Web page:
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BioMed Research International
Volume 2015 (2015), Article ID 989560, 15 pages
http://dx.doi.org/10.1155/2015/989560
Research Article

Rapamycin Protects from Type-I Peritoneal Membrane Failure Inhibiting the Angiogenesis, Lymphangiogenesis, and Endo-MT

1Centro de Biología Molecular-Severo Ochoa (CBMSO), Consejo Superior de Investigaciones Científicas (CSIC), Cantoblanco, 28049 Madrid, Spain
2Departamento de Nefrologia, Hospital das Clínicas da Faculdade de Medicina da Universidade de São Paulo, 05403-000 São Paulo, Brazil
3Aging and Inflammation Group, Instituto de Investigación Biomédica (INIBIC), 15006 A Coruña, Spain
4Departamento de Nefrología, Hospital Universitario de la Princesa, Instituto de Investigación Sanitaria Princesa (IP), 28006 Madrid, Spain
5Departamento de Nefrología, Hospital Universitario La Paz & Instituto de Investigación Sanitaria la Paz (IdiPAZ), 28046 Madrid, Spain
6Departamento de Patología, Hospital Universitario de la Princesa, Instituto de Investigación Sanitaria Princesa (IP), 28006 Madrid, Spain
7Unidad de Biología Molecular y Departamento de Nefrología, Hospital Universitario de la Princesa, Instituto de Investigación Sanitaria Princesa (IP), 28006 Madrid, Spain

Received 23 May 2015; Revised 27 August 2015; Accepted 13 October 2015

Academic Editor: Janusz Witowski

Copyright © 2015 Guadalupe Tirma González-Mateo et al. This is an open access article distributed under the Creative Commons Attribution License, which permits unrestricted use, distribution, and reproduction in any medium, provided the original work is properly cited.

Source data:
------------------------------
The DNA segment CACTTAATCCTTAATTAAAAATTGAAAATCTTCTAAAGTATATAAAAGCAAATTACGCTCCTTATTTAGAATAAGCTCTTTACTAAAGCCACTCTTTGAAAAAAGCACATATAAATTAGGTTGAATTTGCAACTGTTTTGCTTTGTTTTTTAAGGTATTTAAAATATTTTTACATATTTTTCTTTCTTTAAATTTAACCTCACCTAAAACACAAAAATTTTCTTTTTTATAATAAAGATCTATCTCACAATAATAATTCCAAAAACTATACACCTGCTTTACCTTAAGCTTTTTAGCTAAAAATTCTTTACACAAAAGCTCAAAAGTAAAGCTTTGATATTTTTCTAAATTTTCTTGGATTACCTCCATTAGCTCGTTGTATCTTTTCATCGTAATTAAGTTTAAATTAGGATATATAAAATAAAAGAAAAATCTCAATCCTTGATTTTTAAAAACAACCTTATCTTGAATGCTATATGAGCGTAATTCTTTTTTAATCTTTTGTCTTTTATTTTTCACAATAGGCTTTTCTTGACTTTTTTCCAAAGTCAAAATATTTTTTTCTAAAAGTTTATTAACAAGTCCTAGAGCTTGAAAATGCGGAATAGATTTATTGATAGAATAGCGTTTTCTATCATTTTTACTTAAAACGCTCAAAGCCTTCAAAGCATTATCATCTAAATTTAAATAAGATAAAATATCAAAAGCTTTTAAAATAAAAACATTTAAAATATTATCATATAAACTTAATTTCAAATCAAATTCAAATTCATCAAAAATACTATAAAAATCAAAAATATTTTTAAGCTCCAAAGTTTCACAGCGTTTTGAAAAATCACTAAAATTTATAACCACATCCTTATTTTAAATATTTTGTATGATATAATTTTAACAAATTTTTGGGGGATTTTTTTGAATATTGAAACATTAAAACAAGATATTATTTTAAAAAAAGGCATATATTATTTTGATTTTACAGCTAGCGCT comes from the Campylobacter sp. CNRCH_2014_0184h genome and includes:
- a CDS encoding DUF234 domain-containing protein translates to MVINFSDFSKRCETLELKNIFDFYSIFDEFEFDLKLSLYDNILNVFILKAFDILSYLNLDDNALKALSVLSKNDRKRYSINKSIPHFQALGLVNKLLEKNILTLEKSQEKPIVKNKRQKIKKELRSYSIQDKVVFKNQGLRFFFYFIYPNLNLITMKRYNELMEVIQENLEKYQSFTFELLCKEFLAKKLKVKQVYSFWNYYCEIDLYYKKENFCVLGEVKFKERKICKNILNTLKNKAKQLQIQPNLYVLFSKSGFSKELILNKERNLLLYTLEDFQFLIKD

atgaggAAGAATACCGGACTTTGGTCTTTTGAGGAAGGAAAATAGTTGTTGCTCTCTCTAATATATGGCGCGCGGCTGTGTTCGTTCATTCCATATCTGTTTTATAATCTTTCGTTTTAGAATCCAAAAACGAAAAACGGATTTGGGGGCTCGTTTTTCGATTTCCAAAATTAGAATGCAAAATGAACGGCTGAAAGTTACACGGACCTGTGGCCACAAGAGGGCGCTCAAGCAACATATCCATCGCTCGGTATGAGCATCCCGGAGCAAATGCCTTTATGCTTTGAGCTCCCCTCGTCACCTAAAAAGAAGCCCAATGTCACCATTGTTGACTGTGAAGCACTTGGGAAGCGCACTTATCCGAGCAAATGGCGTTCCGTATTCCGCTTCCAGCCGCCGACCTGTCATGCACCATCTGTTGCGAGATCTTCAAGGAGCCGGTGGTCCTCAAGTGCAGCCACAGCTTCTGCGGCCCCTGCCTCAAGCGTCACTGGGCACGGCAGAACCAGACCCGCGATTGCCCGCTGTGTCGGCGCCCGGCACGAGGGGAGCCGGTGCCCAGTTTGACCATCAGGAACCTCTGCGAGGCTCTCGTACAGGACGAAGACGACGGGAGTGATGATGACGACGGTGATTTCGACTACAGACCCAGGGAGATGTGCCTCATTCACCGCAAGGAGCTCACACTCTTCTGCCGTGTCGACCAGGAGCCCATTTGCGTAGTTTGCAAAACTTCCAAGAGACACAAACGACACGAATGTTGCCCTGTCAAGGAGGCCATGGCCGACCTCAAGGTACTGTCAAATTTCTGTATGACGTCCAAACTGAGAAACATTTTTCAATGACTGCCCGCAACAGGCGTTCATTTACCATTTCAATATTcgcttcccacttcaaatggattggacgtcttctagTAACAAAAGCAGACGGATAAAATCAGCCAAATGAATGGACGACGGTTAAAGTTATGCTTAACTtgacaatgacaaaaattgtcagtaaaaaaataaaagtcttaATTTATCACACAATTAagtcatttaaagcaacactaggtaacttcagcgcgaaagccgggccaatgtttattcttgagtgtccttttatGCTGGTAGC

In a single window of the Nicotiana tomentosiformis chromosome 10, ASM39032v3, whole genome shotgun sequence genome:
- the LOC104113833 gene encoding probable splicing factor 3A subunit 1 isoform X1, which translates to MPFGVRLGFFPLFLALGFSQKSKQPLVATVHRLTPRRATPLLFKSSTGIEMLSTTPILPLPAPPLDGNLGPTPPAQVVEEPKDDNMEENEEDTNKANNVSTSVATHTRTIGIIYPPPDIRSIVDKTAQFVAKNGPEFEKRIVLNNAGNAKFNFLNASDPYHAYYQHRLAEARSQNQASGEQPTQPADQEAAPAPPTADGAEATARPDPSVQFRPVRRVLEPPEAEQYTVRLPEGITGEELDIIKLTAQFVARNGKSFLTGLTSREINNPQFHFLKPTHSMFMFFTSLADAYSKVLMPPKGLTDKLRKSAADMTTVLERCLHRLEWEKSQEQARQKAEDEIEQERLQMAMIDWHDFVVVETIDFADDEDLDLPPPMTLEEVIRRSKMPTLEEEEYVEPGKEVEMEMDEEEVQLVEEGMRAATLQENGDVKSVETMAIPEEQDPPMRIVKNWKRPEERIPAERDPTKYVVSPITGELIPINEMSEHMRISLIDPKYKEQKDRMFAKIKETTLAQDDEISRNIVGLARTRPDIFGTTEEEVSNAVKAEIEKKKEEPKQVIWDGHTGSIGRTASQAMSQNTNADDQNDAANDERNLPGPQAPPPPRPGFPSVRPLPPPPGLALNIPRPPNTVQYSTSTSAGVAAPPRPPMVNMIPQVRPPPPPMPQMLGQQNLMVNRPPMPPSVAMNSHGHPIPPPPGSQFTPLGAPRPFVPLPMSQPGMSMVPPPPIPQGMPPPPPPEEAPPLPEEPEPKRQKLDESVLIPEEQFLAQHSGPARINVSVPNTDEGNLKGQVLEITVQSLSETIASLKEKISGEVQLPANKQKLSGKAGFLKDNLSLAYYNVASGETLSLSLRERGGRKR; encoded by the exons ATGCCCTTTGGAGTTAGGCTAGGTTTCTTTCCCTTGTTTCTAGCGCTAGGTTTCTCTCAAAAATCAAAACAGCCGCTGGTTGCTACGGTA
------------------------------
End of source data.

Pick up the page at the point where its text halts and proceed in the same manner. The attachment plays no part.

Abstract

Preservation of peritoneal membrane (PM) is essential for long-term survival in peritoneal dialysis (PD). Continuous presence of PD fluids (PDF) in the peritoneal cavity generates chronic inflammation and promotes changes of the PM, such as fibrosis, angiogenesis, and lymphangiogenesis. Mesothelial-to-mesenchymal transition (MMT) and endothelial-to-mesenchymal transition (Endo-MT) seem to play a central role in this pathogenesis. We speculated that Rapamycin, a potent immunosuppressor, could be beneficial by regulating blood and lymphatic vessels proliferation. We demonstrate that mice undergoing a combined PD and Rapamycin treatment (PDF + Rapa group) presented a reduced PM thickness and lower number of submesothelial blood and lymphatic vessels, as well as decreased MMT and Endo-MT, comparing with their counterparts exposed to PD alone (PDF group). Peritoneal water transport in the PDF + Rapa group remained at control level, whereas PD effluent levels of VEGF, TGF-β, and TNF-α were lower than in the PDF group. Moreover, the treatment of mesothelial cells with Rapamycin in vitro significantly decreased VEGF synthesis and selectively inhibited the VEGF-C and VEGF-D release when compared with control cells. Thus, Rapamycin has a protective effect on PM in PD through an antifibrotic and antiproliferative effect on blood and lymphatic vessels. Moreover, it inhibits Endo-MT and, at least partially, MMT.